Cryptocurrencies: Do They Bring Social Good or Social Harm?
Updated: Mar 9
Cryptocurrencies are here to stay, but as with most ground-breaking innovations, they have the potential to do both harm and good. FinTechs and ADIs must tread with care.
Shaking up the finance world, cryptocurrencies do not physically exist as coins or notes and are not issued by a country's central bank. Instead, they are digital tokens. Bitcoin is the most well-known cryptocurrency, but far from the only one in operation.
The potential social harm of cryptocurrencies
One obvious downside of some cryptocurrencies is their volatility. Bitcoin exchanges allow people to buy or sell Bitcoin using different currencies, and its value has been through several booms and busts since it was first created in 2009. This volatility has been driven more by speculative buying than its use as a payment system.
While this volatility can make the value of some cryptocurrency transfers and holdings unpredictable, a greater concern for the finance sector and regulators is the anonymity some cryptocurrencies grant users. This makes them attractive to criminals engaged in scams and cyber-crime. Cryptocurrencies like Bitcoin are generally the preferred payment method for ransomware attacks for example.
Further complicating matters, as cryptocurrency transactions are peer-to-peer with no intermediary, there are no entities on which regulators can impose know your customer/anti-money laundering requirements – thus making it an ideal medium for criminals to launder funds and for terrorism financing.
As a result, AUSTRAC has issued industry-specific requirements for digital currency exchange providers, which must be registered with AUSTRAC before they can provide digital currency exchange services in Australia.
There is also an environmental negative to cryptocurrencies. Many cryptocurrencies such as Bitcoin still run on a ‘proof of work’ protocol which requires ‘mining’ coins using a powerful computer. According to the Bitcoin energy consumption tracker at Digiconomist, Bitcoin consumes 66.7 terawatt-hours per year. That’s comparable to the total energy consumption of the Czech Republic, a country of 10.6 million people. This level of energy consumption has an impact on public health and climate change.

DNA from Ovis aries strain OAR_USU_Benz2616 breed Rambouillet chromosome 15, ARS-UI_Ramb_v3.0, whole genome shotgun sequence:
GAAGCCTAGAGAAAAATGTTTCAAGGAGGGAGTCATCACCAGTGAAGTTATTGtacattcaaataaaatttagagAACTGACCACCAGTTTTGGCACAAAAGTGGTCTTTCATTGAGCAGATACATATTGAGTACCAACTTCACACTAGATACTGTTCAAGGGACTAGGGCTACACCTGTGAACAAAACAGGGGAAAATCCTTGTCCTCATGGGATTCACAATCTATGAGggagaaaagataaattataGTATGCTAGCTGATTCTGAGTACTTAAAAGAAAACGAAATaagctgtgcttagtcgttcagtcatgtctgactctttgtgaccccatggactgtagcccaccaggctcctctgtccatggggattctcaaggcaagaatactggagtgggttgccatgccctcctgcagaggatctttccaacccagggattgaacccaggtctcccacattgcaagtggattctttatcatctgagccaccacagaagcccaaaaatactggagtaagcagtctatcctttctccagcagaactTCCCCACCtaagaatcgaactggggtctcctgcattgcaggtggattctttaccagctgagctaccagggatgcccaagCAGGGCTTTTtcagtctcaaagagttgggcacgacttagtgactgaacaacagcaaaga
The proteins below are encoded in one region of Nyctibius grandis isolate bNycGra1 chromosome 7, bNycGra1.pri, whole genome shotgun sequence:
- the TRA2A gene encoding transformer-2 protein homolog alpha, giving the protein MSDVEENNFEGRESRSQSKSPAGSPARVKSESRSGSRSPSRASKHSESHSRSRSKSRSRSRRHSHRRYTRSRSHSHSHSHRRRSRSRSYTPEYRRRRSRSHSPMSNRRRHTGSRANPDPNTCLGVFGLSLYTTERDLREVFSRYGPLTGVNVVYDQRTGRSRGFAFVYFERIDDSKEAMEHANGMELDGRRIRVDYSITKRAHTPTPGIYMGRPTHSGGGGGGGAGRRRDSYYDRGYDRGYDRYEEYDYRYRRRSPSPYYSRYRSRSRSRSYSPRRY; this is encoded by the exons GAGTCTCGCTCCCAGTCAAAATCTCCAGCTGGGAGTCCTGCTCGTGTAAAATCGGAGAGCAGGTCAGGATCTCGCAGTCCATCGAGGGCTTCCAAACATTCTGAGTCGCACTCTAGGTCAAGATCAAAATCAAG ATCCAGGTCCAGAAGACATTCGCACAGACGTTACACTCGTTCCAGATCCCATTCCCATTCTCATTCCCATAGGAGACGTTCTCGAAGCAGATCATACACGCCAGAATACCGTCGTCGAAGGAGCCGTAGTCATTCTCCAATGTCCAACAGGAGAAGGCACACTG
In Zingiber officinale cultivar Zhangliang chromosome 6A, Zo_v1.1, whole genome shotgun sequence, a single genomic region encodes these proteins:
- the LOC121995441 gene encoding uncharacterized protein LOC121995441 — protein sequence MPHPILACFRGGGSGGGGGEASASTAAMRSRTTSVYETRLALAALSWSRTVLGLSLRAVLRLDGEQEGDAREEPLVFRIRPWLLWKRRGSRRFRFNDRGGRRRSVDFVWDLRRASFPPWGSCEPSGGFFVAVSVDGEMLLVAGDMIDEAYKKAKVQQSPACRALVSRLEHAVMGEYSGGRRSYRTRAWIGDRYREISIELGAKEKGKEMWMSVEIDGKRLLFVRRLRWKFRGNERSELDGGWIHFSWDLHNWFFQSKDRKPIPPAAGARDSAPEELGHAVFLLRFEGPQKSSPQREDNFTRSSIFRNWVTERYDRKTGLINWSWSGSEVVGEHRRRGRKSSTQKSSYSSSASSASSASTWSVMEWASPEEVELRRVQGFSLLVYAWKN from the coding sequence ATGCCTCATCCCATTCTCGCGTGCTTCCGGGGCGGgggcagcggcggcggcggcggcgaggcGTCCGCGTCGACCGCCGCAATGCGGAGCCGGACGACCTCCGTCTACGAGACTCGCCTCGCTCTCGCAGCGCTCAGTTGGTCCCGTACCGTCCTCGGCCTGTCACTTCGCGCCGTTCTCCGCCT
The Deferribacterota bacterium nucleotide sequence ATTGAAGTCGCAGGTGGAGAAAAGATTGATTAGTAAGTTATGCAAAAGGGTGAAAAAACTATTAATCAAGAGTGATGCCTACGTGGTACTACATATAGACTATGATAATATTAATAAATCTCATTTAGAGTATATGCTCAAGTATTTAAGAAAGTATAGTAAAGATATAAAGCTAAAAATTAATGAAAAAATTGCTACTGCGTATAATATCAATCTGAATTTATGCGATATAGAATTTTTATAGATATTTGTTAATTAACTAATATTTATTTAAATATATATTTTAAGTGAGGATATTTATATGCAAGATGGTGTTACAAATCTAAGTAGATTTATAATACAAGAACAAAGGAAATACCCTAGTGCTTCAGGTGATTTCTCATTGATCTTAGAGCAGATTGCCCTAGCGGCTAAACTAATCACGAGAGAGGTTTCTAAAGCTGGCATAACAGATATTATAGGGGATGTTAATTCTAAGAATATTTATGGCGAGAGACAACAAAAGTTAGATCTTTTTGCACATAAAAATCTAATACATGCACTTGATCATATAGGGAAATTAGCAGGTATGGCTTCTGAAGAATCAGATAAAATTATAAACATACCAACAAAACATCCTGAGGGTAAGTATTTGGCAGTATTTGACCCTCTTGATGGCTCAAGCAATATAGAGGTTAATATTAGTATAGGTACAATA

The positive side of cryptocurrencies
Although it's easy to focus on the potential pitfalls of cryptocurrencies, they can also be a force for social good. In developed nations, many people treat cryptocurrency as an investment vehicle, but cryptocurrencies are providing real tangible benefits to many people in less developed countries.
For example, it provides a safer alternative to people in countries with a weak banking system and volatile national currency. It also democratises finance, as even those without an ‘identity’ can transact.
Part of the appeal of cryptocurrencies is that their ownership and transactions are tracked using a form of distributed ledger technology known as blockchain. This allows for a tamper-proof record of secure and verified direct transactions, without the need for an intermediary party such as banks – which can be reassuring to users in countries with an unstable economy.
Online retailers can accept payments in cryptocurrencies, plus the technology supports peer-to-peer transactions, so someone can transfer funds directly to another person's digital wallet.
Cryptocurrency has much lower transaction fees compared to banks, offering a more affordable alternative to workers who send money home by international transfer. It is also bringing transparency into areas like charitable donations.
What FinTechs that deal in cryptocurrencies need to do
For cryptocurrencies to gain wider acceptance, Gen Advisory believes FinTechs which deal in them need to take several steps. These include adhering to AUSTRAC's guidance requirements for cryptocurrency providers and abiding by Blockchain Australia's Code of Conduct for Digital Currency Exchanges.
Other Gen Advisory recommendations include: implementing a cryptocurrency-specific RegTech transaction monitoring system; and joining a National Australia Blockchain Roadmap Working Group, so as to contribute to policy discussion in this area.
To find out more about the social good vs social harm implications of cryptocurrencies, contact the Gen Advisory team.